Zentangle Once More

2 08 2013

Some time ago our volunteer group at the hospital started doing zentangle, which I introduced here.

We just had a new weekend workshop to really focus on zentangle, since we only got about 10 min with it last time. It was in the CoRK Arts District, which I hadn’t been to before:

All the CoRK buildings are painted with murals. I liked this one (despite the dumpster view) cause of the birds!

All the CoRK buildings are painted with murals. I liked this one (despite the dumpster view) cause of the birds!

Now, zentangle is all about doodling – you don’t have to be “an artist” or be perfect with line structure to get the meditative benefit from it AND actually create something cool. That’s why it’s good for patients. So, my belief is that you also don’t have to memorize the specific zentangle patterns…you can just make things up, but, especially if you’ll be teaching, it’s a good idea to learn some basics.

Below is a “string,” where you draw points and connect them to make a shape, and within the shape you draw a squigly “string” or lines to make shapes within it. You do all of that in pencil and zentangle inside it with pen (so that the frames you drew disappear). We learned each pattern as we drew it.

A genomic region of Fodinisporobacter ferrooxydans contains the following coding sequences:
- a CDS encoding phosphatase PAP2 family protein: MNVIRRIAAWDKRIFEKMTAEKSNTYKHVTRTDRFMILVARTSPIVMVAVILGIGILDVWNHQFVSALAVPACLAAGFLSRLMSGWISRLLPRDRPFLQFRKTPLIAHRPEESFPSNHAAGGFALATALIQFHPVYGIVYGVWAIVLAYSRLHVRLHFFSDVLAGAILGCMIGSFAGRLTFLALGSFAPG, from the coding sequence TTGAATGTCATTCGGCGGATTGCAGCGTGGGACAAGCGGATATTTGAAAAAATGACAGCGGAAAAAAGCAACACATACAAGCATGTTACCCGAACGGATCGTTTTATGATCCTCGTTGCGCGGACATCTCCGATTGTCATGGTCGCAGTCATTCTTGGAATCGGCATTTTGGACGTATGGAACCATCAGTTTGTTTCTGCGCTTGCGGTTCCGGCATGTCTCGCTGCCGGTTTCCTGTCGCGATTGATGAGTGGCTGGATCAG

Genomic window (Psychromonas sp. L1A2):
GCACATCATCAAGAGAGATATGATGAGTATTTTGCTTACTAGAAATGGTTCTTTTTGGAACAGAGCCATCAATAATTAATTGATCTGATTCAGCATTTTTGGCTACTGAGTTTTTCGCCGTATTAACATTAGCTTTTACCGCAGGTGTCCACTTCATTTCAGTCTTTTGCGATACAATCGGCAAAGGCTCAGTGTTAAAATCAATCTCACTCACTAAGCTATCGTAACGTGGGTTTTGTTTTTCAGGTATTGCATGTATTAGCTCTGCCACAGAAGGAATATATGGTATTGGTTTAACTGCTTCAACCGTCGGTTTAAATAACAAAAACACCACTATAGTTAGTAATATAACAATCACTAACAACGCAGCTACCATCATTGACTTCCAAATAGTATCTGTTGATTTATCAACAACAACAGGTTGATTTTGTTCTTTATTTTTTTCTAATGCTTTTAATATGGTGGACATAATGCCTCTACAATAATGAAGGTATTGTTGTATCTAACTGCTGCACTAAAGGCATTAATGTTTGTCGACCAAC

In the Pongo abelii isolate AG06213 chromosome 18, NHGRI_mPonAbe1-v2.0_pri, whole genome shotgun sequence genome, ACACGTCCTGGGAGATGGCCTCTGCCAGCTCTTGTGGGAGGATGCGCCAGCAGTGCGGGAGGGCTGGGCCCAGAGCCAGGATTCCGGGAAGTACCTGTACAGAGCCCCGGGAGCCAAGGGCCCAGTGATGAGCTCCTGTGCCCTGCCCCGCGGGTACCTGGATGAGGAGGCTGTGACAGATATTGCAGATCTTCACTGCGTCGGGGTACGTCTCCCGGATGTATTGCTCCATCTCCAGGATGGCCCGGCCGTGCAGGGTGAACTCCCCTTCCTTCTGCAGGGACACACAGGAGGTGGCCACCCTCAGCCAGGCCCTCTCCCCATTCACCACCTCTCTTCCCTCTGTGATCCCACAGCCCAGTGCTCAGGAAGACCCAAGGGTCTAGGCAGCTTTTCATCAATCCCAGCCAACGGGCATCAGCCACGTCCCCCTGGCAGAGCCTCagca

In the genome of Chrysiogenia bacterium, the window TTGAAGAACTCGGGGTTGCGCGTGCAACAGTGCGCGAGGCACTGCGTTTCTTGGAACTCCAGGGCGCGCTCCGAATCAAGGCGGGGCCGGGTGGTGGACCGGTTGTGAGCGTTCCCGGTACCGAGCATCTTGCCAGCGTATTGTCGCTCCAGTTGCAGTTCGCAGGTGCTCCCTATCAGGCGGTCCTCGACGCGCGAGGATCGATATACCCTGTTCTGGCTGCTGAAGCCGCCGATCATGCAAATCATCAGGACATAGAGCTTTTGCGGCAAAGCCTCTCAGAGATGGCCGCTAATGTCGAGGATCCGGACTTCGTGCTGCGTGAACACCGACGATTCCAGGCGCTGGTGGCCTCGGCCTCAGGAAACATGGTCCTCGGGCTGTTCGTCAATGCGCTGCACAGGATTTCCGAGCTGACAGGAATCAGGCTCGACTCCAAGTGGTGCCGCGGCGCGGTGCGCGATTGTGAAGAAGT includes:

my zentangle 2

my "learning sheet" - learning different patterns

my “learning sheet” – learning different patterns

The amazing Dorian Eng was our teacher. Dorian excels at pretty much every type of art possible, and she’s super nice! She has been doing this for a while and brought a ton of beautiful examples: bookmarks, coasters, booklets, with and without color, black glaze on black paper, etc.

Dorian's zentangle - believe she used a stamp and then went over it (the flower) and did the rest freehand using a metallic pen that shows up very well on the black paper.

Dorian’s zentangle – believe she used a stamp and then went over it (the flower) and did the rest freehand using a metallic pen that shows up very well on the black paper.


"Mentangling" - ok, delving straight into gender stereotypes here, but I've heard many male patients not want a tissue paper flower because it's "too girly." Perhaps zentangling with pipe structures would be better? Looks pretty cool anyhow - very steampunk.

“Mentangling” – ok, delving straight into gender stereotypes here, but I’ve heard many male patients not want a tissue paper flower because it’s “too girly.” Perhaps zentangling with pipe structures would be better? Looks pretty cool anyhow – very steampunk.

I think I’ll make a little book of zentangles during downtime…had a webinar again this week that was easy to listen to while doodling, so I zentangled a face. Nevertheless, regular office ball point pens aren’t great for this. I highly recommend a Micron pen or similar.
my zentangle 3

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